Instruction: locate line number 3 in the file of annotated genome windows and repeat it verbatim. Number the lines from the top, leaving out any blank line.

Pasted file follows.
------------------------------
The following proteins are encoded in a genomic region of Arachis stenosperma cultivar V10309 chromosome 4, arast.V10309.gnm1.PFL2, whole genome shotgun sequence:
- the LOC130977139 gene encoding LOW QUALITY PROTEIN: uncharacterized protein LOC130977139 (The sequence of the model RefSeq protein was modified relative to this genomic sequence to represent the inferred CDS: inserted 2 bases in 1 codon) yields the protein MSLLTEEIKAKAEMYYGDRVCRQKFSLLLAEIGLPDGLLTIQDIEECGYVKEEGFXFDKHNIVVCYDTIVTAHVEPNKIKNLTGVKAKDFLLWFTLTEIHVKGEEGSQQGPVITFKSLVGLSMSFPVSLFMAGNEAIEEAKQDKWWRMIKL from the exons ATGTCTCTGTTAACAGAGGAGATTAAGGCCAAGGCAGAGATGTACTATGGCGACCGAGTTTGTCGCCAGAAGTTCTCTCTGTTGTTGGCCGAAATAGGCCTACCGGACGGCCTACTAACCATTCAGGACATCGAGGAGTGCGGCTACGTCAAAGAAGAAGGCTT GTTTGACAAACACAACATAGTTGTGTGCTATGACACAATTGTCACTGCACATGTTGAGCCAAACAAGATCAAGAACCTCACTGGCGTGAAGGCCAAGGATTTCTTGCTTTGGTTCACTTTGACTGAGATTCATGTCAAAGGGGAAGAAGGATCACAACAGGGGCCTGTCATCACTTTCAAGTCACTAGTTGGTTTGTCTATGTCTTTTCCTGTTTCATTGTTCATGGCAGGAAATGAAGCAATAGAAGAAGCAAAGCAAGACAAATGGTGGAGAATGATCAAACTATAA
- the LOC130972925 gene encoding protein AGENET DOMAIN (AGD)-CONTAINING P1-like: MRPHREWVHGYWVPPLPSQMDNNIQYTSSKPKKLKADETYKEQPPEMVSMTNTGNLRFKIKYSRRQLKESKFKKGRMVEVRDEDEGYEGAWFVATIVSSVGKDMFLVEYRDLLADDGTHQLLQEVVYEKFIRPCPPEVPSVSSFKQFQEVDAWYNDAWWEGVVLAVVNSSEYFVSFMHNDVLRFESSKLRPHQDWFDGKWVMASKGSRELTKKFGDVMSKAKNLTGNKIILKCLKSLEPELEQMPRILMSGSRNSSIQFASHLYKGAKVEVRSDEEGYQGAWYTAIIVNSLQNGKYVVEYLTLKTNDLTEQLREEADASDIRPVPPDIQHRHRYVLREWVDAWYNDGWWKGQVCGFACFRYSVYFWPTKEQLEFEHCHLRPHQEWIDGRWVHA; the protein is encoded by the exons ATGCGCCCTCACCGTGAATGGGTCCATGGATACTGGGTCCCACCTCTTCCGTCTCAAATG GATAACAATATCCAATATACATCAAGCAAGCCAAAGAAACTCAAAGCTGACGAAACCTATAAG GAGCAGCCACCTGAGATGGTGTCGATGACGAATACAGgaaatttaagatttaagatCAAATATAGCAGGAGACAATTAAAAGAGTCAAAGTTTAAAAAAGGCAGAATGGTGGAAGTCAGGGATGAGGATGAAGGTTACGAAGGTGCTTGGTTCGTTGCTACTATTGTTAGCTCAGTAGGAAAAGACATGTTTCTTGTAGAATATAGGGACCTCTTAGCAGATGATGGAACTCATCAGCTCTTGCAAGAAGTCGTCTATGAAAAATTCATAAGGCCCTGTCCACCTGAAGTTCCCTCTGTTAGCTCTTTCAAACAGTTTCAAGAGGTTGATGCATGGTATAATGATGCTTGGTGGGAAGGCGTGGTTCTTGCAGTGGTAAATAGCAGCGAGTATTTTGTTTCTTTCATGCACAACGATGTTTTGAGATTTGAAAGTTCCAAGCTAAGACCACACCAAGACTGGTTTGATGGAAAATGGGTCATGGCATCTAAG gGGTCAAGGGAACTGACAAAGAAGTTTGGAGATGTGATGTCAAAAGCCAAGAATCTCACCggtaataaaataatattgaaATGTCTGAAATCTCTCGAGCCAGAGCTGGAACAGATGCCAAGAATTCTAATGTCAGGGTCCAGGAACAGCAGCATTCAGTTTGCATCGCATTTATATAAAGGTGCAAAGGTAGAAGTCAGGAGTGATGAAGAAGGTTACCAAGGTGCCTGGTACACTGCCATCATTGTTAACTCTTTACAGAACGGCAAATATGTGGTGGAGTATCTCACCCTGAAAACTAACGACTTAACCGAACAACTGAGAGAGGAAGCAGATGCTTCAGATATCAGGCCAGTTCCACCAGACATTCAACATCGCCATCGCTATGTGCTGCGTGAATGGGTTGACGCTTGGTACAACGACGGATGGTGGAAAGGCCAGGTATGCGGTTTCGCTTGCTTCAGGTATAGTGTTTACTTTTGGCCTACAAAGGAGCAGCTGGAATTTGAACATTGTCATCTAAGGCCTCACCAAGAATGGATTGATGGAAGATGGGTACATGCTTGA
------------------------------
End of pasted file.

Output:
- the LOC130972925 gene encoding protein AGENET DOMAIN (AGD)-CONTAINING P1-like: MRPHREWVHGYWVPPLPSQMDNNIQYTSSKPKKLKADETYKEQPPEMVSMTNTGNLRFKIKYSRRQLKESKFKKGRMVEVRDEDEGYEGAWFVATIVSSVGKDMFLVEYRDLLADDGTHQLLQEVVYEKFIRPCPPEVPSVSSFKQFQEVDAWYNDAWWEGVVLAVVNSSEYFVSFMHNDVLRFESSKLRPHQDWFDGKWVMASKGSRELTKKFGDVMSKAKNLTGNKIILKCLKSLEPELEQMPRILMSGSRNSSIQFASHLYKGAKVEVRSDEEGYQGAWYTAIIVNSLQNGKYVVEYLTLKTNDLTEQLREEADASDIRPVPPDIQHRHRYVLREWVDAWYNDGWWKGQVCGFACFRYSVYFWPTKEQLEFEHCHLRPHQEWIDGRWVHA; the protein is encoded by the exons ATGCGCCCTCACCGTGAATGGGTCCATGGATACTGGGTCCCACCTCTTCCGTCTCAAATG GATAACAATATCCAATATACATCAAGCAAGCCAAAGAAACTCAAAGCTGACGAAACCTATAAG GAGCAGCCACCTGAGATGGTGTCGATGACGAATACAGgaaatttaagatttaagatCAAATATAGCAGGAGACAATTAAAAGAGTCAAAGTTTAAAAAAGGCAGAATGGTGGAAGTCAGGGATGAGGATGAAGGTTACGAAGGTGCTTGGTTCGTTGCTACTATTGTTAGCTCAGTAGGAAAAGACATGTTTCTTGTAGAATATAGGGACCTCTTAGCAGATGATGGAACTCATCAGCTCTTGCAAGAAGTCGTCTATGAAAAATTCATAAGGCCCTGTCCACCTGAAGTTCCCTCTGTTAGCTCTTTCAAACAGTTTCAAGAGGTTGATGCATGGTATAATGATGCTTGGTGGGAAGGCGTGGTTCTTGCAGTGGTAAATAGCAGCGAGTATTTTGTTTCTTTCATGCACAACGATGTTTTGAGATTTGAAAGTTCCAAGCTAAGACCACACCAAGACTGGTTTGATGGAAAATGGGTCATGGCATCTAAG gGGTCAAGGGAACTGACAAAGAAGTTTGGAGATGTGATGTCAAAAGCCAAGAATCTCACCggtaataaaataatattgaaATGTCTGAAATCTCTCGAGCCAGAGCTGGAACAGATGCCAAGAATTCTAATGTCAGGGTCCAGGAACAGCAGCATTCAGTTTGCATCGCATTTATATAAAGGTGCAAAGGTAGAAGTCAGGAGTGATGAAGAAGGTTACCAAGGTGCCTGGTACACTGCCATCATTGTTAACTCTTTACAGAACGGCAAATATGTGGTGGAGTATCTCACCCTGAAAACTAACGACTTAACCGAACAACTGAGAGAGGAAGCAGATGCTTCAGATATCAGGCCAGTTCCACCAGACATTCAACATCGCCATCGCTATGTGCTGCGTGAATGGGTTGACGCTTGGTACAACGACGGATGGTGGAAAGGCCAGGTATGCGGTTTCGCTTGCTTCAGGTATAGTGTTTACTTTTGGCCTACAAAGGAGCAGCTGGAATTTGAACATTGTCATCTAAGGCCTCACCAAGAATGGATTGATGGAAGATGGGTACATGCTTGA